Of course, the real test will come when we see the details in the consultation document and what will follow from it. It might be useful to mention that one of the points raised with us is that we need to know how the new user-friendly motive regime contained in the consultation document will operate in practice. The outcome must avoid causing difficulties with HMRC and placing an administrative burden on multinationals that are looking to locate in the UK. It is important that we have a competitive tax system that encourages business to locate here.
Many of the remarks that I made earlier also apply equally to this Bill, and I should like to add my thanks to the various organisations and individuals that the Minister mentioned in his remarks, but I want to make a final point that I could also have made about the previous Bill. That is that witnesses at the Committee stage observed that the engagement by consultees seems to have fallen away slightly. As I noted in the earlier debate, the tax professions and businesses want legislation that goes further than merely clarifying and simplifying the language. They want something that starts to address the substance as well. I make that point again but, those comments apart, we support this Bill.
If the recommitted Corporation Tax Bill was opaque, this is doubly so, and I say that as a veteran of several double taxation statutory instruments in my time. I want briefly to commend the Government and the Minister for the seriousness of their intent in this matter. I note the updating of tax avoidance legislation. When 82 per cent. of central London commercial properties are owned by companies registered outside the UK—that is the figure from the chief executive of Her Majesty’s Revenue and Customs—when companies exploiting the developed world’s resources choose to base themselves largely in Bermuda, the Cayman Islands and the Isle of Man and pay little if any tax, and when our biggest retailer put its property portfolio in Liechtenstein, there is a problem, but it is one that the Government have endeavoured to square up to.
Tax avoidance and double taxation are two incompatible evils, and any Government who recognise the reality of international finance need to strike the right balance between them. The Government, and the Financial Secretary in particular, have been resourceful and persistent in their efforts in this regard, and have accelerated the work in this very complex field, using what coercive and persuasive powers they have. I know that the Financial Secretary has had discussions with Crown dependencies’ many tax havens and we see now a panorama of treaties around the world, and statutory instruments in this place are multiplying similarly. It is an important point. In a depressed world, it is important that all pay their fair share of tax, and an aspect of this Bill, at any rate, is part of the long, painful, not unrewarding task of making that happen, in which the Financial Secretary has played a conspicuous part.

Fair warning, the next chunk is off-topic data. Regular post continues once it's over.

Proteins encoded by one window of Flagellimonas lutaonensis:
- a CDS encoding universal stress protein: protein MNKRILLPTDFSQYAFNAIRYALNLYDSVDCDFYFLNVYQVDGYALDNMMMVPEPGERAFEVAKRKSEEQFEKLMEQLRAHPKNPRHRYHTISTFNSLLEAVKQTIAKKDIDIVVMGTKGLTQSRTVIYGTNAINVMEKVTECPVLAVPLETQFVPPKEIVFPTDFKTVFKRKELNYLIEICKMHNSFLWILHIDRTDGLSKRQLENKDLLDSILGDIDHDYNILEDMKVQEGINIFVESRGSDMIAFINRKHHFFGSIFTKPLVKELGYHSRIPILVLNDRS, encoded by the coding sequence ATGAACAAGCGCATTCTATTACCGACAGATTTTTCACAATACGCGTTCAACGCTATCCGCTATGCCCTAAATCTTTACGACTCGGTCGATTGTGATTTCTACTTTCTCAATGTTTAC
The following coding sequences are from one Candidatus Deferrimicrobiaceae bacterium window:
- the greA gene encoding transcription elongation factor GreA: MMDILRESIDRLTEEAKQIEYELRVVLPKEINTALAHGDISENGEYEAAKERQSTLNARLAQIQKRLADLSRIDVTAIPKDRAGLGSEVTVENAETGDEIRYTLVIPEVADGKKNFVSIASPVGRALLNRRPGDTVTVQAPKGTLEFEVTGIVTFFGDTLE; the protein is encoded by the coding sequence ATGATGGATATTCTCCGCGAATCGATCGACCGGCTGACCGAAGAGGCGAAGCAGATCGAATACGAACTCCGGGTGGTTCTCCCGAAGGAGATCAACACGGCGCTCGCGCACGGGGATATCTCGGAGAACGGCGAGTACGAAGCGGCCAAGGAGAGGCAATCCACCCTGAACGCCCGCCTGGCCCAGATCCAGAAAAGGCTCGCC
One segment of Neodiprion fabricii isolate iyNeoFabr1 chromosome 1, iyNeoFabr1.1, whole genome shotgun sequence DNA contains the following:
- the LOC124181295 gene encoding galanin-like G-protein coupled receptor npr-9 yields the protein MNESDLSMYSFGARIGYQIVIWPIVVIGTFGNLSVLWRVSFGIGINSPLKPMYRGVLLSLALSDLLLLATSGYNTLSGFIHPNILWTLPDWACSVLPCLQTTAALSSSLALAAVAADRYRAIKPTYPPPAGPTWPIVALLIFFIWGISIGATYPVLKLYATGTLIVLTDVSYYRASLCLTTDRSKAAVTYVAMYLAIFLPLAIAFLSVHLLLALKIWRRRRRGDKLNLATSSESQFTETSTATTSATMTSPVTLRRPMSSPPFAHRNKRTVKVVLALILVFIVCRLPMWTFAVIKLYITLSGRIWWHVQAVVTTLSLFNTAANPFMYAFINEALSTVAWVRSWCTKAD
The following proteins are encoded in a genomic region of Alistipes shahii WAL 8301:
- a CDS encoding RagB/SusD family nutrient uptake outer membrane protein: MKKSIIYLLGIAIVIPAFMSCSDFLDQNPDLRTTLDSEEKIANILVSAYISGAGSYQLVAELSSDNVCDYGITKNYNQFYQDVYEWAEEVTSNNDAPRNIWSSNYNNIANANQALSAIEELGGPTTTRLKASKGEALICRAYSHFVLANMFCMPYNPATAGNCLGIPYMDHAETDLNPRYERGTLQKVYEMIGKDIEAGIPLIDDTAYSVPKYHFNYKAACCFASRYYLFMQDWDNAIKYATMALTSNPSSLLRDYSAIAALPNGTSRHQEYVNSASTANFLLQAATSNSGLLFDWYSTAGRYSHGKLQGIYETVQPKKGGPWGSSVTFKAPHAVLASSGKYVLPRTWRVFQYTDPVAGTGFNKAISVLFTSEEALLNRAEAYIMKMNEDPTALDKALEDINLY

Once again, I welcome the helpful remarks made by the hon. Members for South-West Hertfordshire (Mr. Gauke) and for Southport (Dr. Pugh). I was particularly interested in and grateful for what the hon. Member for South-West Hertfordshire said in passing about the discussion document that we have published recently on the reform of controlled foreign company rules. I agree with him about the importance of this key issue for the UK’s tax competitiveness and I welcome further discussion with him and others in the House and with the large number of companies and organisations that will be taking a close interest as work on this goes forward with a view to legislating—I hope, in the finance Act next year.
I am also grateful to the hon. Member for Southport for his comments about the seriousness of the Government’s intent in tackling tax evasion and avoidance. This is an area that he has taken a close and helpful interest in and I am grateful to him for what he said. Over the last year we have made more progress on tax information exchange than was made in the previous 10 years. The interest that he has shown is a helpful addition to making the progress that is needed.
May I take this opportunity to reiterate the remarks that I have made in some of those double taxation treaty Statutory Instrument Committees? I know that there is potentially a backlog in getting through some of the treaties, such is the number that have been entered into in recent years, and the Opposition are willing to co-operate with the Government to ensure that we can get through as many of those as possible. We think that that adds to the attractiveness of the UK as an economic proposition, as well as addressing some of the concerns about tax avoidance.
I am grateful to the hon. Gentleman for that.
Finally, once again I express thanks to the very large number of people who have contributed to the tax law rewrite, and my particular thanks go to Lord Newton and Robina Dyall. This is the final debate of its kind and once again I commend the Bill to the House.
Question put and agreed to.
Bill accordingly read the Third time and passed.